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Reflection Resources

The key to powerful community-engaged learning experiences is thoughtful reflection. In fact, reflection is essential with any high-impact practice. There are a variety of ways to incorporate reflection in your course, from prompts and journaling to poetry, monologues, or oral presentations. Community-engaged learning faculty should also incorporate ePortfolio into their classes, which is another vital reflection tool. Below are some tools you can use to design meaningful and in-depth learning for your students to help them leave your course with new ideas, perspectives, and curiosities.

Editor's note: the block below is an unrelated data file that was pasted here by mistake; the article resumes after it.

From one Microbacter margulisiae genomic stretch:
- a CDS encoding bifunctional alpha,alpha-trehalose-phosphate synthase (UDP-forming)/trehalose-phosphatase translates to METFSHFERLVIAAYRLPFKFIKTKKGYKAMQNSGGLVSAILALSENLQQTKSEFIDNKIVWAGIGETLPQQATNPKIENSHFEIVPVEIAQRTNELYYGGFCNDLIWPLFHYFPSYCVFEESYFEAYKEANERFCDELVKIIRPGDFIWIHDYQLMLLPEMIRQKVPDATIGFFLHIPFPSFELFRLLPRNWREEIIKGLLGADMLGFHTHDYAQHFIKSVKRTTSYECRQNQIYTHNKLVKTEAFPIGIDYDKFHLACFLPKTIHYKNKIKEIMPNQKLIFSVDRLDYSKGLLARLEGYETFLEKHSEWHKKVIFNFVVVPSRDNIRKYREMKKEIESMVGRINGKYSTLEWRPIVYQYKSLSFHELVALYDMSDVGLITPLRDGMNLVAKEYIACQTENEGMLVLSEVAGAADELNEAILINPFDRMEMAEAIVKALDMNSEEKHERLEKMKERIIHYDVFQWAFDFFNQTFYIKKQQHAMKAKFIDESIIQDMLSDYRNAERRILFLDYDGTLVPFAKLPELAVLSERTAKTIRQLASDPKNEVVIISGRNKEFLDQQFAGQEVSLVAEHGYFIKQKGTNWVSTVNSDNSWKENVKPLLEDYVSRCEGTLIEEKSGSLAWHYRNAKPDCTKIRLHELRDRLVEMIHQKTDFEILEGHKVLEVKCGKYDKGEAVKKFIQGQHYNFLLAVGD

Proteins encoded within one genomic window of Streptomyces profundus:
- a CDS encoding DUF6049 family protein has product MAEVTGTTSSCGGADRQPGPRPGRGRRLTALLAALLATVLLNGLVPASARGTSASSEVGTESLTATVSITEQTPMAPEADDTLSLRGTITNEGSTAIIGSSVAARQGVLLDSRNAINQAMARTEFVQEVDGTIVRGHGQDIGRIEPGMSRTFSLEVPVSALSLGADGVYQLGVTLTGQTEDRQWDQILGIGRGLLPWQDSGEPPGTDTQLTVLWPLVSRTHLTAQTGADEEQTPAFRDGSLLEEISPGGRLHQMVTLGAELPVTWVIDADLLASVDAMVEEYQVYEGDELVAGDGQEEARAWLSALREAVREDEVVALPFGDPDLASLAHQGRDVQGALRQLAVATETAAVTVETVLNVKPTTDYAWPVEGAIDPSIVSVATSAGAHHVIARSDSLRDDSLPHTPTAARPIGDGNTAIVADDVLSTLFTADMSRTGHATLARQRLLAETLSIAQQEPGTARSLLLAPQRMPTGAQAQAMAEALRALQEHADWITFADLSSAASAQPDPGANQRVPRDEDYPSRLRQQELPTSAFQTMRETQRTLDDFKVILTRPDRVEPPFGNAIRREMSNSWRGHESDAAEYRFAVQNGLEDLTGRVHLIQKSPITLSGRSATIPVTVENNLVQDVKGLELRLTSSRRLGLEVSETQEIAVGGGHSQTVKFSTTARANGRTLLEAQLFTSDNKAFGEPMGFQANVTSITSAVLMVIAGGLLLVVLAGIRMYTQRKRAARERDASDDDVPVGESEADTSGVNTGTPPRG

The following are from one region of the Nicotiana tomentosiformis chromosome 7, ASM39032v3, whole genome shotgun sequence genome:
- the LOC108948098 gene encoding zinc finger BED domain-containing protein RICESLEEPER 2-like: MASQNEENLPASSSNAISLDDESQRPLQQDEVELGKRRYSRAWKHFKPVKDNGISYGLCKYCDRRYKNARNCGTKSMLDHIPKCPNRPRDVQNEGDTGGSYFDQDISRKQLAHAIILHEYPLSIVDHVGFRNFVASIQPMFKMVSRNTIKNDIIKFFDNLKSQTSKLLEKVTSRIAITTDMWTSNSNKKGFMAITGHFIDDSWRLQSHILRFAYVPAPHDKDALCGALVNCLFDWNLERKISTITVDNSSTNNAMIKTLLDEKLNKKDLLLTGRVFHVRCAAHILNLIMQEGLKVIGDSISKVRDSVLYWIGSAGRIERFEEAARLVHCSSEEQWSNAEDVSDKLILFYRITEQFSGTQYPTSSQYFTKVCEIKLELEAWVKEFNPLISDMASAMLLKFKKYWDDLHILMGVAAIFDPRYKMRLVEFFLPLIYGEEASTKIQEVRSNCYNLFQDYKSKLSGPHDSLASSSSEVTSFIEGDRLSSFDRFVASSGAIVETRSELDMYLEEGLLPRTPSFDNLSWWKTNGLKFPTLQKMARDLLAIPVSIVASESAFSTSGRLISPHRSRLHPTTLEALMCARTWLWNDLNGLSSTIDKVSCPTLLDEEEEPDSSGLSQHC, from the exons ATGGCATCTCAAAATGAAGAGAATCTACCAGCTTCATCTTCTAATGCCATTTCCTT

We do not learn from experience… we learn from reflection on experience.

John Dewey

The central question for Dewey in developing what he called a philosophy of experience is "how is it that experiences are educative?" In posing this inquiry, Dewey noted: The belief that all genuine education comes about through experience does not mean that all experiences are genuinely or equally educative. Experience and education cannot be directly equated to each other. For some experiences are mis-educative. Any experience is mis-educative that has the effect of arresting or distorting the growth of further experience. An experience may be such as to engender callousness; it may produce lack of sensitivity and responsiveness. Then the possibilities of having richer experience in the future are restricted. ( 1938, p. 25)

ePortfolio Reflection Tools